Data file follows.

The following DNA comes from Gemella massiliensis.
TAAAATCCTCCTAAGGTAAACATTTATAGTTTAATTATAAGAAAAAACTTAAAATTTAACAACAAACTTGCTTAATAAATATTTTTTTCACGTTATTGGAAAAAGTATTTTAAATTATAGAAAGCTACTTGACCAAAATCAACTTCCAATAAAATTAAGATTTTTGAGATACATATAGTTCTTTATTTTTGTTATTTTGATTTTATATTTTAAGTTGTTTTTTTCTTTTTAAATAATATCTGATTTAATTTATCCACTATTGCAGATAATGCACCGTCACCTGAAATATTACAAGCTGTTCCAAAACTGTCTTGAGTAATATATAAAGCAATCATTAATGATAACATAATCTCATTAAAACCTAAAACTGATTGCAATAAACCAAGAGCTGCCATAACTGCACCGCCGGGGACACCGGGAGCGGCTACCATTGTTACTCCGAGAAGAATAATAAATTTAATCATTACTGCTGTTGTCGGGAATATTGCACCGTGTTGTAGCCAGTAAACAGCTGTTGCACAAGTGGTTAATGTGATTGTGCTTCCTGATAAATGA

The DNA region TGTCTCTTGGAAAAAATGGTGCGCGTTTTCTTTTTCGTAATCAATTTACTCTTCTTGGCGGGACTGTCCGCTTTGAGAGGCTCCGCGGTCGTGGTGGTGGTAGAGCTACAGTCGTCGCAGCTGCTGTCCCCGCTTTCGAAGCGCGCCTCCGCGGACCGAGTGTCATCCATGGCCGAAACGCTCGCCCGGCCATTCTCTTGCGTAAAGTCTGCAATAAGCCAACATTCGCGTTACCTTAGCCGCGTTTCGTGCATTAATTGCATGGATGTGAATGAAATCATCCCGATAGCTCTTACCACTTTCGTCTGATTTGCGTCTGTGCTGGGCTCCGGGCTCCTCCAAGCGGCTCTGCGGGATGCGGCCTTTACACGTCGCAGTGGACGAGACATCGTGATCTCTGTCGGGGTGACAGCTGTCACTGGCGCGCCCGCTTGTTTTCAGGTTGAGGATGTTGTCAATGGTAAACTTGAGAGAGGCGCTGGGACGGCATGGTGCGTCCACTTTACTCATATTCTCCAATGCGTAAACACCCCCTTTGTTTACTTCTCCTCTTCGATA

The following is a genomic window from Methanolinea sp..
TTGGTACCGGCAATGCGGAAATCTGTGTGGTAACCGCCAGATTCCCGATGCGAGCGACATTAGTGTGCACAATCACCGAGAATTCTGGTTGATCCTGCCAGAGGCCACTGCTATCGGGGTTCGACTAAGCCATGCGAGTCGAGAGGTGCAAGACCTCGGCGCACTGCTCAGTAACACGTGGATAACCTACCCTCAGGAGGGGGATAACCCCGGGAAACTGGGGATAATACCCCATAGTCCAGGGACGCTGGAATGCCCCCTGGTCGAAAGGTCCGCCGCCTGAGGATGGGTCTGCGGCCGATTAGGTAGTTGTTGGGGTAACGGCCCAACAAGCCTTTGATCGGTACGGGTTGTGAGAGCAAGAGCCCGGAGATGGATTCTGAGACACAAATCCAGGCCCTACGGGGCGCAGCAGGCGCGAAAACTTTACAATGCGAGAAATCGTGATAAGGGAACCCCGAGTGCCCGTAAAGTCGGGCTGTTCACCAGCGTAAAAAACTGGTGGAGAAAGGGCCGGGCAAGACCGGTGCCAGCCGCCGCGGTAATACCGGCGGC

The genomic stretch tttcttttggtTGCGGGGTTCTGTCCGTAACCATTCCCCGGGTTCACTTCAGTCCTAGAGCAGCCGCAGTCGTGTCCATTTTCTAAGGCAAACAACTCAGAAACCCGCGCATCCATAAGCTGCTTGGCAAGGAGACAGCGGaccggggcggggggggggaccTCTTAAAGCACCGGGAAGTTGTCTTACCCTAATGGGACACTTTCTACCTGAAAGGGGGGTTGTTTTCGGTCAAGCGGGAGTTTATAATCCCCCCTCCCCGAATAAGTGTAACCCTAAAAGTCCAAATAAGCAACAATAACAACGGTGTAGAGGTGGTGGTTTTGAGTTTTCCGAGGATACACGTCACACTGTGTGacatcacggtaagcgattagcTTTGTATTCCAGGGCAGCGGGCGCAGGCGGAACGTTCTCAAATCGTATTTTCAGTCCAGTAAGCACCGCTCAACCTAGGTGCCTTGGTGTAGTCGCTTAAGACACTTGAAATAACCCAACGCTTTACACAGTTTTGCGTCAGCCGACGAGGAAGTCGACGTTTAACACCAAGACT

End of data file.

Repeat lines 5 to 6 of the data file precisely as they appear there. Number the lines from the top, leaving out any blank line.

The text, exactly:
TTGGTACCGGCAATGCGGAAATCTGTGTGGTAACCGCCAGATTCCCGATGCGAGCGACATTAGTGTGCACAATCACCGAGAATTCTGGTTGATCCTGCCAGAGGCCACTGCTATCGGGGTTCGACTAAGCCATGCGAGTCGAGAGGTGCAAGACCTCGGCGCACTGCTCAGTAACACGTGGATAACCTACCCTCAGGAGGGGGATAACCCCGGGAAACTGGGGATAATACCCCATAGTCCAGGGACGCTGGAATGCCCCCTGGTCGAAAGGTCCGCCGCCTGAGGATGGGTCTGCGGCCGATTAGGTAGTTGTTGGGGTAACGGCCCAACAAGCCTTTGATCGGTACGGGTTGTGAGAGCAAGAGCCCGGAGATGGATTCTGAGACACAAATCCAGGCCCTACGGGGCGCAGCAGGCGCGAAAACTTTACAATGCGAGAAATCGTGATAAGGGAACCCCGAGTGCCCGTAAAGTCGGGCTGTTCACCAGCGTAAAAAACTGGTGGAGAAAGGGCCGGGCAAGACCGGTGCCAGCCGCCGCGGTAATACCGGCGGC

The genomic stretch tttcttttggtTGCGGGGTTCTGTCCGTAACCATTCCCCGGGTTCACTTCAGTCCTAGAGCAGCCGCAGTCGTGTCCATTTTCTAAGGCAAACAACTCAGAAACCCGCGCATCCATAAGCTGCTTGGCAAGGAGACAGCGGaccggggcggggggggggaccTCTTAAAGCACCGGGAAGTTGTCTTACCCTAATGGGACACTTTCTACCTGAAAGGGGGGTTGTTTTCGGTCAAGCGGGAGTTTATAATCCCCCCTCCCCGAATAAGTGTAACCCTAAAAGTCCAAATAAGCAACAATAACAACGGTGTAGAGGTGGTGGTTTTGAGTTTTCCGAGGATACACGTCACACTGTGTGacatcacggtaagcgattagcTTTGTATTCCAGGGCAGCGGGCGCAGGCGGAACGTTCTCAAATCGTATTTTCAGTCCAGTAAGCACCGCTCAACCTAGGTGCCTTGGTGTAGTCGCTTAAGACACTTGAAATAACCCAACGCTTTACACAGTTTTGCGTCAGCCGACGAGGAAGTCGACGTTTAACACCAAGACT